She was often hailed as the “Tiger Queen”, and was easily the world’s most documented and famous feline. But what made Machli unique was that she helped break the “monster” myth and showed that even the stunning wild cat could be human-friendly — thereby also sending out a larger conservation message.
“The life of Machli is a message for conservation. It tells us that if you protect one tiger, you can create a jungle. For her millions of followers and fans across world, she was another Taj Mahal,” award-winning wildlife filmmaker S. Nallamuthu, who followed the legendary and longest-surviving tigress of Rajashtan’s Ranthambore National Park for nine long years, told IANS in an interview.
Nallamuthu, who tracked the tigress from her prime till the the end, is scheduled to screen “Meet Machli, the World’s Most Famous Tiger” — his third documentary on the magnificent beast — here on Monday..
The documentary aims at reaching out to the masses, especially in the rural belts around forests, where one can’t present facts and figures to convince the rural folk to leave tigers alone and not hunt them down. The film has been dubbed in 37 languages and is being screened across 147 countries.
Machli died at the age of 20 (the human equivalent 100 years) at Ranthambore on August 18, 2016. Her gene pool has generated at least 50 tigers, while she herself was the mother of at least 12 cubs. She was cremated in the forest with state honours and the Rajasthan government is planning to build a memorial at the spot where she died.
Sharing his experiences, Nallamuthu pointed out how one of Machli’s granddaughters was rehabilitated to Sariska Tiger Reserve in 2008, after poachers stripped the forest of its last tiger in 2004. At present, Sariska has 13 tigers.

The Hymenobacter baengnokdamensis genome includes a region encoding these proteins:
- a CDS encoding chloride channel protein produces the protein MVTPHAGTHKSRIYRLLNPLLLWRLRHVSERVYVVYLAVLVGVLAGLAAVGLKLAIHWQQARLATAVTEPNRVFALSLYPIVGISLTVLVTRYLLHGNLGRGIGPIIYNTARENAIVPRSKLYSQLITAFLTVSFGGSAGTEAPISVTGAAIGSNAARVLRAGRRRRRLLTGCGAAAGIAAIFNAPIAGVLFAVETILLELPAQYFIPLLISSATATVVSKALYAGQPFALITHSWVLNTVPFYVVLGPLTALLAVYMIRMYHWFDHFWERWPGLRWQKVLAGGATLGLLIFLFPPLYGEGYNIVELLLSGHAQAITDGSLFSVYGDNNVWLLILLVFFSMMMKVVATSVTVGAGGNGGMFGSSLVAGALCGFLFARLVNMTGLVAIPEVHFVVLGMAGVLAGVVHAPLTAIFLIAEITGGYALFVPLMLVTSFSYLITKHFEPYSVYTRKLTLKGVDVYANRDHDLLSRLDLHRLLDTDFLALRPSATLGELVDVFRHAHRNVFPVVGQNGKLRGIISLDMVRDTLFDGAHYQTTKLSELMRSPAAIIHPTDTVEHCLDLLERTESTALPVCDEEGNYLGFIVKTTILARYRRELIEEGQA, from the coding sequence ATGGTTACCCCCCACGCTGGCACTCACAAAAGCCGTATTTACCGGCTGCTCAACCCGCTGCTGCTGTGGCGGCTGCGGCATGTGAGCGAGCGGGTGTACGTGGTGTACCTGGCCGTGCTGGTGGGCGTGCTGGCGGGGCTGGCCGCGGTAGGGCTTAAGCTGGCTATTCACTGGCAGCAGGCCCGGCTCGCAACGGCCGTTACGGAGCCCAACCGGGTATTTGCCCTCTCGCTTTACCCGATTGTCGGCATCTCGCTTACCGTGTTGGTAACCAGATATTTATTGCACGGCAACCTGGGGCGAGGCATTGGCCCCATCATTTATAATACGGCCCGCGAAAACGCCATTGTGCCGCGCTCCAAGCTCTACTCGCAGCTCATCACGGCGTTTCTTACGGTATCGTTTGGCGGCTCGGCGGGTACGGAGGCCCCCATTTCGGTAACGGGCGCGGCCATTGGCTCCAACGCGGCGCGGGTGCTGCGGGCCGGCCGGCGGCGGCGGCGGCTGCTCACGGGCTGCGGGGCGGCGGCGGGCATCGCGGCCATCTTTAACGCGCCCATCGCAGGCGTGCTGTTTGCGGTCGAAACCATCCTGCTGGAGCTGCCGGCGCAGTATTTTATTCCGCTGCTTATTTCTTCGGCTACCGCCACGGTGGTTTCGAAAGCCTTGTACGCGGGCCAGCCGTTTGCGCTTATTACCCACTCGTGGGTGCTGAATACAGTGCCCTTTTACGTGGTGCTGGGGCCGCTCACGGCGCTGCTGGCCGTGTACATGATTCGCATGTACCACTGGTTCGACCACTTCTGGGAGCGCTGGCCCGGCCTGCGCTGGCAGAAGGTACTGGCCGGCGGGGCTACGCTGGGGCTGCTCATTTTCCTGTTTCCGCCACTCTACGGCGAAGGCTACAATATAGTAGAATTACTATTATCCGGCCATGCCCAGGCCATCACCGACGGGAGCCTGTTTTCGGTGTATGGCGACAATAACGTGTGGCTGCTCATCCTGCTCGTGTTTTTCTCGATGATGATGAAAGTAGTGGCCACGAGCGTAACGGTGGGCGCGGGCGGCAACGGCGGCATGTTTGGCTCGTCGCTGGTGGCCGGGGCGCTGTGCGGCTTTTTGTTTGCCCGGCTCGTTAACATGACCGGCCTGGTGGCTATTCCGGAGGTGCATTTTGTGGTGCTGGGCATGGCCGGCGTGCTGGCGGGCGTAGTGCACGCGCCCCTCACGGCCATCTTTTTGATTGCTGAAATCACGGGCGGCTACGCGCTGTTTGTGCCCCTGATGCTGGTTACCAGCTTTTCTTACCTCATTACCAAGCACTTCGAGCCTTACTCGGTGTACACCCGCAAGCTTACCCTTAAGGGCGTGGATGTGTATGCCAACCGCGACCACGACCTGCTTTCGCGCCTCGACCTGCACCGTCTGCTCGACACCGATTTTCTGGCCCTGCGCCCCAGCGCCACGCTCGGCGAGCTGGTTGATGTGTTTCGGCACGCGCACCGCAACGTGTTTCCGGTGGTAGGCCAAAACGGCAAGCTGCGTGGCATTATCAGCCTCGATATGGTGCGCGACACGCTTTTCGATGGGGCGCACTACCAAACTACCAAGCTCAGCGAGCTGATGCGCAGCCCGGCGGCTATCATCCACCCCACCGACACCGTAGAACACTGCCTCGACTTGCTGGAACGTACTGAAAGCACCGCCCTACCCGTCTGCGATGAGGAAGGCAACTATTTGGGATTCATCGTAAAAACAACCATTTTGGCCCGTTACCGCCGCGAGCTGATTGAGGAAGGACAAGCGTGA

“This is a lesson we need to understand and take, especially to the uneducated lot and villagers that kill a feline just because its a tiger,” he said.
His documentary, which is produced by Natural History Unit India for National Geographic channel, has been screened at several place across India and many other countries.
Nallamuthu now hopes to screen the documentary in the tiger-rich Dudhwa- Pilibhit region of Uttar Pradesh, where human-animal conflict is at its peak. Earlier this month, villagers slaughtered a tiger two-and-a-half km inside the core forest in Pilibhit.
“I received great response from the Hindi belt and look forward to screen the movie in Pilibhit area,” he said.
According to Nallamuthu, Machli’s life has unearthed a lot on ethology or animal behaviour, giving a broad perspective so humans can actually connect to a tiger — apart from generating huge revenues for the forests and the tourism industry. Ranthambore is one of India’s most visited tiger reserves.
“She would sit next to the forest safari jeeps, walk next to people, this helped in breaking the myth and throwing out the notion that tigers always kill people,” Nallamuthu pointed out, adding that this makes it easier to convince rural folk who would kill a tiger without thinking.
“You can relate her life to a dramatic life of a human, the way she rises to power, pushes her mother out of her territory, finds a mate who later dies so she becomes a widow and goes on her own, struggles and scavenges. On one occasion she fights off a 14-feet-long crocodile… the list goes on,” he said.